This rationale – that litigants who make serious accusations should not do so “from behind a veil of anonymity, assured that they will not be identified if they are found not to be credible, their allegations are rejected” – has significant resonance. It is very easy to make serious assertions and claims. When doing so – and pursuing such a claim – litigants should not be able to hide behind anonymity, absent a compelling reason to allow it. Confidence in the administration of justice – and the open court principle – requires it.
Ms. Abramsky also held that medical information can vary in sensitivity and that, in the circumstances, anonymization was not justified.
Ontario Public Service Employees Union (Cull) v Ontario (Health and Long-Term Care), 2017 CanLII 71798 (ON GSB).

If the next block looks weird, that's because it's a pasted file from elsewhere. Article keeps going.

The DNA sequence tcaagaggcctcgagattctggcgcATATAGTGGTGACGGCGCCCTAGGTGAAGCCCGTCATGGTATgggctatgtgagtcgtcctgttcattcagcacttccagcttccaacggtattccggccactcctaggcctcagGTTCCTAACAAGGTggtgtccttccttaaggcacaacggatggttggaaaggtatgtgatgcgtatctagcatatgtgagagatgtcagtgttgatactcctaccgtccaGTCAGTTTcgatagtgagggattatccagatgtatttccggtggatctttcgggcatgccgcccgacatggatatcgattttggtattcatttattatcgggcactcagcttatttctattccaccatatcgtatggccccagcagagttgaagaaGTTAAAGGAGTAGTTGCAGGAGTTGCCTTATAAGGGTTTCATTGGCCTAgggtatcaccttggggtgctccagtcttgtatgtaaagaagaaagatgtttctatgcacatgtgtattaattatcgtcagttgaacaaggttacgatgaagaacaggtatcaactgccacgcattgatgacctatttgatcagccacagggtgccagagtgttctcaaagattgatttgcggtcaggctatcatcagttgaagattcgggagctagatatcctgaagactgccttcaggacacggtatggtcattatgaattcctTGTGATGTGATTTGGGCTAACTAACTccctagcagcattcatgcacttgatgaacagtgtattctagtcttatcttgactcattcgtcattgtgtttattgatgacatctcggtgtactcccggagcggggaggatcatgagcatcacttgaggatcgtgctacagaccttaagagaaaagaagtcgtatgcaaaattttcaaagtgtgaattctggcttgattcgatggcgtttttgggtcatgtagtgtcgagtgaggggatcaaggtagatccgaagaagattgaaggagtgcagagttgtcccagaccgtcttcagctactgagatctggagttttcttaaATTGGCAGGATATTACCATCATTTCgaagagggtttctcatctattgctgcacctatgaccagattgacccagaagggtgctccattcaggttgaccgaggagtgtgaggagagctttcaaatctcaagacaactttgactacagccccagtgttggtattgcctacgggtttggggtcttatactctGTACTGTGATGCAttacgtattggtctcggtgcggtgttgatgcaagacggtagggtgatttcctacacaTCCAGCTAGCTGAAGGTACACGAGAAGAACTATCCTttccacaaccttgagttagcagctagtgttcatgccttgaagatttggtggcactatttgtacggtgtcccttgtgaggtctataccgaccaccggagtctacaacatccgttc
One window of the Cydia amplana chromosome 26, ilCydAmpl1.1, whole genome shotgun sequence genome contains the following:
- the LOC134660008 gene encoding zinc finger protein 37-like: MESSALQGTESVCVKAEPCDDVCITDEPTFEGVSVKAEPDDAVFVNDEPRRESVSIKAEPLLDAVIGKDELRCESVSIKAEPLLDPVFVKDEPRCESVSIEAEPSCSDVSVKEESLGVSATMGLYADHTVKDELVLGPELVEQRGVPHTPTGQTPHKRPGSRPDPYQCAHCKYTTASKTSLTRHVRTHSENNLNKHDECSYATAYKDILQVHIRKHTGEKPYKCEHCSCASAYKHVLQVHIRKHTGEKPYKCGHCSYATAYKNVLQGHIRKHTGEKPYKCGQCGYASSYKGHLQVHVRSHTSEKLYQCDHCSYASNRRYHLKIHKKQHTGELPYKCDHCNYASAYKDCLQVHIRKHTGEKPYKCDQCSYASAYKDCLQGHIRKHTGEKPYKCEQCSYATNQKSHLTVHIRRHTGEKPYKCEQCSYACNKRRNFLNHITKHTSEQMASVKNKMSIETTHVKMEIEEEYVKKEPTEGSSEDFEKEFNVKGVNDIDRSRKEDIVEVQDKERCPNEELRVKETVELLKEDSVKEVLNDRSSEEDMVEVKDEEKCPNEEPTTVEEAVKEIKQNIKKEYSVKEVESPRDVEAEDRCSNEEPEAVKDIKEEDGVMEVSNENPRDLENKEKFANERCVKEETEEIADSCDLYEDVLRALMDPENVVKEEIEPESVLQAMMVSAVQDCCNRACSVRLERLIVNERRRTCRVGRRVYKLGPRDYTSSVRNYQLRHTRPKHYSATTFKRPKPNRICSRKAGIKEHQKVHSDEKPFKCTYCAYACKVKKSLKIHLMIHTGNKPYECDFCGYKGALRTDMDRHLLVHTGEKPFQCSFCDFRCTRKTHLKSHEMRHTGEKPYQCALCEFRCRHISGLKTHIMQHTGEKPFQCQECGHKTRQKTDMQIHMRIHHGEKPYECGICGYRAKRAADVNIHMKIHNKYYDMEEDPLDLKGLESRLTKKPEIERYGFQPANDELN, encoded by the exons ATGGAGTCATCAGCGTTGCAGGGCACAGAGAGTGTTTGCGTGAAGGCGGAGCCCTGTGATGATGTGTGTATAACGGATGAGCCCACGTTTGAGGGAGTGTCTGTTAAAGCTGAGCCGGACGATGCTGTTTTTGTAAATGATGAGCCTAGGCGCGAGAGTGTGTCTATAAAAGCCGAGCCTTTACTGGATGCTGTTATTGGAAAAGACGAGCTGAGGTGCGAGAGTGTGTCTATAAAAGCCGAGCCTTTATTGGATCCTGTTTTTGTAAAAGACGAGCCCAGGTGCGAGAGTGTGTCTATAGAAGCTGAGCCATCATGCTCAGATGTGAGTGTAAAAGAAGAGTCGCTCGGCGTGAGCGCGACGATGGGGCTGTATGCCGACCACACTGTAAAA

On June 15th, the Information and Privacy/Commissioner Ontario dismissed a privacy complaint that alleged a school board breached the Education Act and MFIPPA by producing a student’s OSR in response to his human rights application.
The Board produced the OSR and filed it in a brief of documents to be used at a pending Human Rights Tribunal of Ontario hearing, all pursuant to the Tribunal’s rules. The complainant objected, and in a preliminary hearing, the HRTO directed the complainant to consent or face dismissal of his application. The complainant did not consent, his application was dismissed and he subsequently filed a privacy complaint with the IPC.
The IPC held that MFIPPA prevails over the statutory privilege provision in the Education Act and that the IPC is therefore “not bound to consider section 266 of the Education Act in its deliberations.” It also held that the OSR was information “otherwise available” to the Board and therefore open to its use under the provision of MFIPPA that stipulates that MFIPPA “does not impose any limitation on the information otherwise available by law to a party to litigation.”